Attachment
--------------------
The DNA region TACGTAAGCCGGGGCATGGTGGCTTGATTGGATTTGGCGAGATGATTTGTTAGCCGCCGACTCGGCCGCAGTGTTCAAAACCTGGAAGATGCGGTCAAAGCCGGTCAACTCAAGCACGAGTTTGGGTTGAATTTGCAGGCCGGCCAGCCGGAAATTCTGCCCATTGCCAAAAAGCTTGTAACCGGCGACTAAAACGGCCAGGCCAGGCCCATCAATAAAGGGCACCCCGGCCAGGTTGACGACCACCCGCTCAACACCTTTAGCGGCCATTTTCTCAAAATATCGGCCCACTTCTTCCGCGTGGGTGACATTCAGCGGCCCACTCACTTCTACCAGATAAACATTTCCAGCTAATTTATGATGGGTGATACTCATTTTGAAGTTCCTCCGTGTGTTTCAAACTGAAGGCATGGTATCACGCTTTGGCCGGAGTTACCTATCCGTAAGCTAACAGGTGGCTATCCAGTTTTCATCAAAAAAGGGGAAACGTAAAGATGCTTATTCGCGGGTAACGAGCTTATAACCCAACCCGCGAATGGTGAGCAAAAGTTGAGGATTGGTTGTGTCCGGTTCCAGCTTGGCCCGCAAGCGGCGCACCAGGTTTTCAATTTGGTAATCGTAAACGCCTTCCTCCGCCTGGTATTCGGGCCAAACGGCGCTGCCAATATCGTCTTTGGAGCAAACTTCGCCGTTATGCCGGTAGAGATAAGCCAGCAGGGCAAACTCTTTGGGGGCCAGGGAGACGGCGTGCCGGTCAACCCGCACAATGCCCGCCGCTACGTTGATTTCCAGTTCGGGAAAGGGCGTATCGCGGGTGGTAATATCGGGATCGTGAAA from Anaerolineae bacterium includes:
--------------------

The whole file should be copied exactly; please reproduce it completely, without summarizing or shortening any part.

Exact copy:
The DNA region TACGTAAGCCGGGGCATGGTGGCTTGATTGGATTTGGCGAGATGATTTGTTAGCCGCCGACTCGGCCGCAGTGTTCAAAACCTGGAAGATGCGGTCAAAGCCGGTCAACTCAAGCACGAGTTTGGGTTGAATTTGCAGGCCGGCCAGCCGGAAATTCTGCCCATTGCCAAAAAGCTTGTAACCGGCGACTAAAACGGCCAGGCCAGGCCCATCAATAAAGGGCACCCCGGCCAGGTTGACGACCACCCGCTCAACACCTTTAGCGGCCATTTTCTCAAAATATCGGCCCACTTCTTCCGCGTGGGTGACATTCAGCGGCCCACTCACTTCTACCAGATAAACATTTCCAGCTAATTTATGATGGGTGATACTCATTTTGAAGTTCCTCCGTGTGTTTCAAACTGAAGGCATGGTATCACGCTTTGGCCGGAGTTACCTATCCGTAAGCTAACAGGTGGCTATCCAGTTTTCATCAAAAAAGGGGAAACGTAAAGATGCTTATTCGCGGGTAACGAGCTTATAACCCAACCCGCGAATGGTGAGCAAAAGTTGAGGATTGGTTGTGTCCGGTTCCAGCTTGGCCCGCAAGCGGCGCACCAGGTTTTCAATTTGGTAATCGTAAACGCCTTCCTCCGCCTGGTATTCGGGCCAAACGGCGCTGCCAATATCGTCTTTGGAGCAAACTTCGCCGTTATGCCGGTAGAGATAAGCCAGCAGGGCAAACTCTTTGGGGGCCAGGGAGACGGCGTGCCGGTCAACCCGCACAATGCCCGCCGCTACGTTGATTTCCAGTTCGGGAAAGGGCGTATCGCGGGTGGTAATATCGGGATCGTGAAA from Anaerolineae bacterium includes: